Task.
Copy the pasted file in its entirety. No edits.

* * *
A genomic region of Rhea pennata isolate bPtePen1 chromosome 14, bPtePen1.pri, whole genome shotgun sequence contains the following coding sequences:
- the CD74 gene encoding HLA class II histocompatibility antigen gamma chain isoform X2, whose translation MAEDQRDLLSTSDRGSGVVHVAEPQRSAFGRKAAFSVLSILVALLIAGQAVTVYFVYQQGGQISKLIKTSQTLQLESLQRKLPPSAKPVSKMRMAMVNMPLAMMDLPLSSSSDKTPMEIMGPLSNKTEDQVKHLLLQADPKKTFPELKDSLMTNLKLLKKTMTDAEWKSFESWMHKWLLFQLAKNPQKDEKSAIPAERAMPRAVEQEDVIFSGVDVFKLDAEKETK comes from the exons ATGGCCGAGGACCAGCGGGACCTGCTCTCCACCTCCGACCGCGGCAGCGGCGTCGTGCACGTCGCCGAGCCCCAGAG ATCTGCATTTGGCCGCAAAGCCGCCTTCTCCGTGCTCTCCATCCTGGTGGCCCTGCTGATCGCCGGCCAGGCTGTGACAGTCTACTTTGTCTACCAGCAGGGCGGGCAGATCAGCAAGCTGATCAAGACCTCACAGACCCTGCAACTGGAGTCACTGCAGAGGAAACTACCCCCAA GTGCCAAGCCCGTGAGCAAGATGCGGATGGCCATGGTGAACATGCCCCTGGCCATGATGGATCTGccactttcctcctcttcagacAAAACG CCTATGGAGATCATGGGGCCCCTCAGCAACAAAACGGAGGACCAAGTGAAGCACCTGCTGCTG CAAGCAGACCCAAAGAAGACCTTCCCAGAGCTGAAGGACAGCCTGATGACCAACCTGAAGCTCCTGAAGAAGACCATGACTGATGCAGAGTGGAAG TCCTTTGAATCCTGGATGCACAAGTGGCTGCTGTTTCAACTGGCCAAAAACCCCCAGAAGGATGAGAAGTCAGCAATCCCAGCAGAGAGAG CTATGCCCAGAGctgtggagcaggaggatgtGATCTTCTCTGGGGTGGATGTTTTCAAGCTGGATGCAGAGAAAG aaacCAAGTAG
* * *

A genomic region of Rhea pennata isolate bPtePen1 chromosome 14, bPtePen1.pri, whole genome shotgun sequence contains the following coding sequences:
- the CD74 gene encoding HLA class II histocompatibility antigen gamma chain isoform X2, whose translation MAEDQRDLLSTSDRGSGVVHVAEPQRSAFGRKAAFSVLSILVALLIAGQAVTVYFVYQQGGQISKLIKTSQTLQLESLQRKLPPSAKPVSKMRMAMVNMPLAMMDLPLSSSSDKTPMEIMGPLSNKTEDQVKHLLLQADPKKTFPELKDSLMTNLKLLKKTMTDAEWKSFESWMHKWLLFQLAKNPQKDEKSAIPAERAMPRAVEQEDVIFSGVDVFKLDAEKETK comes from the exons ATGGCCGAGGACCAGCGGGACCTGCTCTCCACCTCCGACCGCGGCAGCGGCGTCGTGCACGTCGCCGAGCCCCAGAG ATCTGCATTTGGCCGCAAAGCCGCCTTCTCCGTGCTCTCCATCCTGGTGGCCCTGCTGATCGCCGGCCAGGCTGTGACAGTCTACTTTGTCTACCAGCAGGGCGGGCAGATCAGCAAGCTGATCAAGACCTCACAGACCCTGCAACTGGAGTCACTGCAGAGGAAACTACCCCCAA GTGCCAAGCCCGTGAGCAAGATGCGGATGGCCATGGTGAACATGCCCCTGGCCATGATGGATCTGccactttcctcctcttcagacAAAACG CCTATGGAGATCATGGGGCCCCTCAGCAACAAAACGGAGGACCAAGTGAAGCACCTGCTGCTG CAAGCAGACCCAAAGAAGACCTTCCCAGAGCTGAAGGACAGCCTGATGACCAACCTGAAGCTCCTGAAGAAGACCATGACTGATGCAGAGTGGAAG TCCTTTGAATCCTGGATGCACAAGTGGCTGCTGTTTCAACTGGCCAAAAACCCCCAGAAGGATGAGAAGTCAGCAATCCCAGCAGAGAGAG CTATGCCCAGAGctgtggagcaggaggatgtGATCTTCTCTGGGGTGGATGTTTTCAAGCTGGATGCAGAGAAAG aaacCAAGTAG